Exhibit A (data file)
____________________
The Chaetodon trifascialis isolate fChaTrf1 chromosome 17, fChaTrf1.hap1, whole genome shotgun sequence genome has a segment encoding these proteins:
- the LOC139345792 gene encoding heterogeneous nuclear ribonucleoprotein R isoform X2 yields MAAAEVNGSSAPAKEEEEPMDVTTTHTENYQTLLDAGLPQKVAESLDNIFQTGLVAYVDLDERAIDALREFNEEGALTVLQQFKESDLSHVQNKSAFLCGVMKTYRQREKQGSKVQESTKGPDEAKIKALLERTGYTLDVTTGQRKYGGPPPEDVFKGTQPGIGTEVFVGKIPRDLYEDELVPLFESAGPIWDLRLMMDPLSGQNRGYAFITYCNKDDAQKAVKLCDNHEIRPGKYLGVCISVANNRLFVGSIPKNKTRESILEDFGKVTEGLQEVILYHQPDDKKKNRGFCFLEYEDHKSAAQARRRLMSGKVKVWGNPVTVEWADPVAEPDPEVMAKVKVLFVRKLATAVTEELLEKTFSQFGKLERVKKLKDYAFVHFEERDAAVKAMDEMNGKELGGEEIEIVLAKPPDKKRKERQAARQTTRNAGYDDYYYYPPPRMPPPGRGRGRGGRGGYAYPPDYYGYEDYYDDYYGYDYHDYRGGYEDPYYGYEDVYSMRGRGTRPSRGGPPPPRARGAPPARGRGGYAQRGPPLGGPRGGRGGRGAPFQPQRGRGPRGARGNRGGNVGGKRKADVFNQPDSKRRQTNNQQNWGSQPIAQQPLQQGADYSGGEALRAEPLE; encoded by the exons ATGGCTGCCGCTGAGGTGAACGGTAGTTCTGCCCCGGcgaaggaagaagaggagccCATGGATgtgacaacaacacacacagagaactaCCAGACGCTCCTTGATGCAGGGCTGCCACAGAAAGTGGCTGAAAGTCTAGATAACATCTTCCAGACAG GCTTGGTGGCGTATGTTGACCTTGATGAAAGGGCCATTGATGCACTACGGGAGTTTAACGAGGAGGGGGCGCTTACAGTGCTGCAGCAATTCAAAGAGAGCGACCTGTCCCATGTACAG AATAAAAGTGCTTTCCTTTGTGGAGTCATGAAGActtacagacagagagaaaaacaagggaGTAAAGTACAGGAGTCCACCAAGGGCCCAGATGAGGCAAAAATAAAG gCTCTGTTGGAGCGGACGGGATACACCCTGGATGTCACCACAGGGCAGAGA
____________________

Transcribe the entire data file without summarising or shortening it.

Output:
The Chaetodon trifascialis isolate fChaTrf1 chromosome 17, fChaTrf1.hap1, whole genome shotgun sequence genome has a segment encoding these proteins:
- the LOC139345792 gene encoding heterogeneous nuclear ribonucleoprotein R isoform X2 yields MAAAEVNGSSAPAKEEEEPMDVTTTHTENYQTLLDAGLPQKVAESLDNIFQTGLVAYVDLDERAIDALREFNEEGALTVLQQFKESDLSHVQNKSAFLCGVMKTYRQREKQGSKVQESTKGPDEAKIKALLERTGYTLDVTTGQRKYGGPPPEDVFKGTQPGIGTEVFVGKIPRDLYEDELVPLFESAGPIWDLRLMMDPLSGQNRGYAFITYCNKDDAQKAVKLCDNHEIRPGKYLGVCISVANNRLFVGSIPKNKTRESILEDFGKVTEGLQEVILYHQPDDKKKNRGFCFLEYEDHKSAAQARRRLMSGKVKVWGNPVTVEWADPVAEPDPEVMAKVKVLFVRKLATAVTEELLEKTFSQFGKLERVKKLKDYAFVHFEERDAAVKAMDEMNGKELGGEEIEIVLAKPPDKKRKERQAARQTTRNAGYDDYYYYPPPRMPPPGRGRGRGGRGGYAYPPDYYGYEDYYDDYYGYDYHDYRGGYEDPYYGYEDVYSMRGRGTRPSRGGPPPPRARGAPPARGRGGYAQRGPPLGGPRGGRGGRGAPFQPQRGRGPRGARGNRGGNVGGKRKADVFNQPDSKRRQTNNQQNWGSQPIAQQPLQQGADYSGGEALRAEPLE; encoded by the exons ATGGCTGCCGCTGAGGTGAACGGTAGTTCTGCCCCGGcgaaggaagaagaggagccCATGGATgtgacaacaacacacacagagaactaCCAGACGCTCCTTGATGCAGGGCTGCCACAGAAAGTGGCTGAAAGTCTAGATAACATCTTCCAGACAG GCTTGGTGGCGTATGTTGACCTTGATGAAAGGGCCATTGATGCACTACGGGAGTTTAACGAGGAGGGGGCGCTTACAGTGCTGCAGCAATTCAAAGAGAGCGACCTGTCCCATGTACAG AATAAAAGTGCTTTCCTTTGTGGAGTCATGAAGActtacagacagagagaaaaacaagggaGTAAAGTACAGGAGTCCACCAAGGGCCCAGATGAGGCAAAAATAAAG gCTCTGTTGGAGCGGACGGGATACACCCTGGATGTCACCACAGGGCAGAGA